Cal-(IT)2 is developing several generations of general broad application radio/networking
test platforms for wireless research and development. CalRadio I is the first generation.
It provides a simple, low-cost platform for 802.11b development from the MAC layer and up.
It accomplishes this by putting all the MAC functionality into 'C' code that runs on a DSP.
It uses the Intersil (Conexant) Prism chip set for the physical layer. Additionally, the C5471
Texas Instruments DSP contains an ARM processor that is used to host a small Open Linux
operating kernel to provide easy access to programming, downloading and display/monitoring of
data. CalRadio I functions both as a test instrument, an access point, and as a WiFi client.
The design, schematics, software, and documentation are for public use under the
conditions of the open license included as an appendix.
Support for the development was provided by Cal-(IT)2 under the direction of Ramesh Rao.
The overall design of the system and development management was by Douglas Palmer with
RF support by Don Kimball, both with Cal-(IT)2. The RF module design and initial MAC
implementation software was provided by Symbol Technologies through the
cooperation of Bob Beach and by Kamran Khojasteh. The CodeComposer software development studio
for the TI TMS320VC5471 was donated by Texas Instruments thanks to Cathy Wicks.
CalRadio I consists of three hardware components: MP Board, RF Module and enclosure, and the
software/firmware to drive it. The MP board contains all the digital processing, memory,
802.3 Ethernet interface, serial interface and
MP Board Description
- TI TMS320VC5471 ARM+ DSP (ARM7TDMI + 5410 style DSP)
- 8-bit software controlled internal status LEDs
- Power On/Off key, 2-GP keys, and reset control key
- Power management
- Operation from WallWart (Plug Transformer) (9 - 14 volt) via power connector
- Size 4" x 6" x 3"
- Four external LED indicators
- External reset pushbuttons
- RJ45 Ethernet jack
- Dismountable antennas - SMA connector
- 10/100 Ethernet Phy
- 4 channel ADC 100KSPS (TLV2541)
- 4 channel DAC 100KSPS (TLV5636)
- Jumpers on all power connections to measure current draw
- Serial port connector (external) Mini-DIN
- EMIF pins to mezzanine connector + Vcc
- 2 Mbytes static RAM - ARM side, 512KB - DSP
- 16 Mbytes SDRAM - ARM side
- 4 Mbytes Flash ROM - ARM side
- DSP Expansion connector
Datasheets, BOM, schematics and all other information required to build,
test and evaluate CalRadio 1 is found here.
CalRadio 1.0 has a complete 802.11b stack implemented on the DSP. This drives (is driven by)
the plug-in RF module. As more plug-ins are developed additional software will be added to the
DSP kernel to enable different protocols. The key value of CalRadio is that the MAC portion
is implemented in 'C' code on the DSP giving developers unprecendented access to all aspects
of the low-level stack implementation.
Operating System Software
The ARM processor on the TI TMS320VC5471 processor runs the operating system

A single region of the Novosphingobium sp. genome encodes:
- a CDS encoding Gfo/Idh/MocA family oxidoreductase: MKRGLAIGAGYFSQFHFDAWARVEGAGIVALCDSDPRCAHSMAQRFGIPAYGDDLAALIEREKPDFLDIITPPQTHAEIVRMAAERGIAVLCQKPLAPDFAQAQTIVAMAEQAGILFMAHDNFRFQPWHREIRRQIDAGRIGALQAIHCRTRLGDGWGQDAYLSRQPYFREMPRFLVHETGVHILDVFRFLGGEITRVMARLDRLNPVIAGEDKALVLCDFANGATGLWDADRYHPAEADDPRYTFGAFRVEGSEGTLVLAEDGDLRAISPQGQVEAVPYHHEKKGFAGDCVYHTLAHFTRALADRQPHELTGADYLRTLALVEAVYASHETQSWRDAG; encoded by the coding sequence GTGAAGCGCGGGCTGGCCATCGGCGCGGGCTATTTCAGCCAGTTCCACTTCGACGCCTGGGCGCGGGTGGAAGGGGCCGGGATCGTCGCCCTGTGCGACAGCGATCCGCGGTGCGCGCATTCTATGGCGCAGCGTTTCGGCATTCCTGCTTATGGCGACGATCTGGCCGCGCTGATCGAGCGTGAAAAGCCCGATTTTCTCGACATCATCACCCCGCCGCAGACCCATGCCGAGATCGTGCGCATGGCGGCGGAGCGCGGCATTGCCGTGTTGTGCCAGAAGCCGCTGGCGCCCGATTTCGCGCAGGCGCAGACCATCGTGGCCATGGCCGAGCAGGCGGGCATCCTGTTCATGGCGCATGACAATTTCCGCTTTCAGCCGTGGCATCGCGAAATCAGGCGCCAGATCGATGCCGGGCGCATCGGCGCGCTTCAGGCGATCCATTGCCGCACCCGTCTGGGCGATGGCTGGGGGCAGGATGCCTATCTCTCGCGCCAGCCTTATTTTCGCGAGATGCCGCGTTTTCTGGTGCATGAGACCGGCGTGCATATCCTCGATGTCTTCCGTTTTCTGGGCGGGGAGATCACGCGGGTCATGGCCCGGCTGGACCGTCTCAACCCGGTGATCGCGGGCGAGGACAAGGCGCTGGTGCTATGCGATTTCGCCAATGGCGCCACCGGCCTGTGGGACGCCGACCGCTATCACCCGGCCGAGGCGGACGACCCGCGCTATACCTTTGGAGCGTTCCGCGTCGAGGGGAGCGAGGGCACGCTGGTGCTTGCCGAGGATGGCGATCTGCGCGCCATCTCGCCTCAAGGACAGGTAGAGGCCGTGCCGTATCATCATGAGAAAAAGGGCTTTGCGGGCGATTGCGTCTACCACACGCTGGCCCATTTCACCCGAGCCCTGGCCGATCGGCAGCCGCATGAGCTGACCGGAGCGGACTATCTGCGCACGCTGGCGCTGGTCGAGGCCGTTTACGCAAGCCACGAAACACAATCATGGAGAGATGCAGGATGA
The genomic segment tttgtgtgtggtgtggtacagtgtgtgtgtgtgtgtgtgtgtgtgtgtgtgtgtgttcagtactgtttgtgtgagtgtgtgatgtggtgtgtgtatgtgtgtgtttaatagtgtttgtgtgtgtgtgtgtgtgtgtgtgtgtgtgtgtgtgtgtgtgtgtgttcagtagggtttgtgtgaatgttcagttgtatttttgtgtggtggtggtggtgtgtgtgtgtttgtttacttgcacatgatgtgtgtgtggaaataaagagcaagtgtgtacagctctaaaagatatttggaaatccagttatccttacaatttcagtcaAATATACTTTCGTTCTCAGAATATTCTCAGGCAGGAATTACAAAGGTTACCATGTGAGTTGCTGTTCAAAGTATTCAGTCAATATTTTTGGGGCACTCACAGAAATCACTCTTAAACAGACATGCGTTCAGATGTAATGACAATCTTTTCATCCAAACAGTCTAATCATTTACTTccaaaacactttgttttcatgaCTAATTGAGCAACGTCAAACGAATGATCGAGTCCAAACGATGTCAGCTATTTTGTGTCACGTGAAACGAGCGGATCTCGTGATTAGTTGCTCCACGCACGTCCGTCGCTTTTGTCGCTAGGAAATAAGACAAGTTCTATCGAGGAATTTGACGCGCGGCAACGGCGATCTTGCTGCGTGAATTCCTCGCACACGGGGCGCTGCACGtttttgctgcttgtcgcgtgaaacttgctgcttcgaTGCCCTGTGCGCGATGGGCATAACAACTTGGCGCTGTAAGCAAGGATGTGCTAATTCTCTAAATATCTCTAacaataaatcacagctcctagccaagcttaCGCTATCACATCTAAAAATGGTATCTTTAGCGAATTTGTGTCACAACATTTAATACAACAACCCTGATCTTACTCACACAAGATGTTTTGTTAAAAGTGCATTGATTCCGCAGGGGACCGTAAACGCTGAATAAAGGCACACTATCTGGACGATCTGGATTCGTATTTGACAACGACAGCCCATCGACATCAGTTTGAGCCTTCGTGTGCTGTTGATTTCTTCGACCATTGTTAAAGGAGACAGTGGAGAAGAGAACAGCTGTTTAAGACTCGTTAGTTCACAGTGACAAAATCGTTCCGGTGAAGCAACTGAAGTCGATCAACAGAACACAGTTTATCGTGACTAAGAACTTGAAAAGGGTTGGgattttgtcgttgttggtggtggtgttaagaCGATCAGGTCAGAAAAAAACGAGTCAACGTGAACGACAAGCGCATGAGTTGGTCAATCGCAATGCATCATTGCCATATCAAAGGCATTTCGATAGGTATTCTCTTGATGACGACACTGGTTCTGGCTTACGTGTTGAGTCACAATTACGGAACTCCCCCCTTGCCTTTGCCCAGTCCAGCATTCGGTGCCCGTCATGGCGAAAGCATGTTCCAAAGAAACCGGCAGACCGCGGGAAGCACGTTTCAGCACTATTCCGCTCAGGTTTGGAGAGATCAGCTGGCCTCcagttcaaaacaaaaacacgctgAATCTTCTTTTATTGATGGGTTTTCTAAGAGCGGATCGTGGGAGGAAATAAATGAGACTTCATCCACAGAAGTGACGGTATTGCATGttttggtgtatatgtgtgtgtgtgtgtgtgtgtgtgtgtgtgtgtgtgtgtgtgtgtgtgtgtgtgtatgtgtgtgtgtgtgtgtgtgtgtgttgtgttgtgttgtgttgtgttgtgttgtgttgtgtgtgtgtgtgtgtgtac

for CalRadio 1.0. Currently we have ucLinux running as the primary OS. This version
was supplied by Cadenux.
uClinux is a derivative of Linux 2.0 kernel intended for microcontrollers without
Memory Management Units (MMUs). You can learn more about ucLinux at:
http://www.uclinux.org. A common question is:
What the difference between linux and uClinux?
The answer is:
- Poor support for multitasking
- More efficient kernel binaries and source code
- Much smaller image (uCkernel < 512 kb, uCkernel + tools < 900 kb)
uClinux comes equipped with a full TCP/IP stack, as well as support for numerous
other networking protocols. uClinux also supports the following file systems:
NFS, ext2, MS-DOS, and FAT16/32
RF Module Description
This 802.11b transceiver module was designed by Kamran Khojasteh of Symbol
Technologies. It is based upon the Maxim MAX2821 2.4GHz 802.11b Zero-IF Transceiver.
The MAX2820 is a highly integrated RF Zero-IF transceiver designed specifically
for the 802.11b (11MB/sec) DSSS applications in the 2.4-2.5GHz ISM band.
The transceiver includes all the circuitry required to implement an RF to
baseband transceiver solution; providing a fully integrated receive path,
transmit path, VCO, frequency synthesis and baseband/control interface.
Only a PA, RF switch, RF BPF and a handful of passive components are needed
to form the complete 802.11b physical layer solution. The IC completely
eliminates the need for external IF filters by implementing a direct-conversion
radio architecture and monolithic baseband filters for both receiver and transmit.
The RFIC is specifically optimized for 802.11b (11MB/sec CCK) applications.
The baseband filtering, RX & TX signal paths support the CCK modulation scheme
for BER=10-5 at the required sensitivity levels. The device is suitable for the
full range of 802.11 data rates (1, 2, 5.5,11MB/sec) at corresponding sensitivity
levels and 22MB/sec PBCC systems. The following are a list of the transceivers
- 2400-2500MHz ISM band operation
- 802.11b (11MB/sec CCK) PHY compatible
- Complete RF/IF transceiver
- Direct conversion up & down converters
- Monolithic low phase noise VCO
- Integrated baseband low-pass filters
- Integrated PLL w/ 3-wire serial interface
- Digital bias control for external PA
- Transmit power control (range > 25dB)
- Receive baseband AGC (range > 65dB)
- Complete Baseband Interface
- Digital TX/RX Mode control
- Analog receive level detection
- 90dB RX dynamic range @ 1MB/sec
- 74dB RX dynamic range @ 11MB/sec
- 0dBm transmit power (ACPR < -36dBc)
- Single +2.7V to +3.6V supply
- Shutdown mode (Icc < 10uA)
|Weight||336 gm. (12 ozs)|
|Height||5.5 cm. (2 3/16 in.)|
|Length||17.5 cm. (6 3/4 in.)|
|Width ||10.5 cm. (4 1/8 in.)|
|Oper. voltage ||9 - 14 VDC|
|Pwr. Consumption||4.0 - 6.0W Max|
|Enclosure||Aluminum Hammond Box||
Copyrights and Protection - License Agreement
To be determined.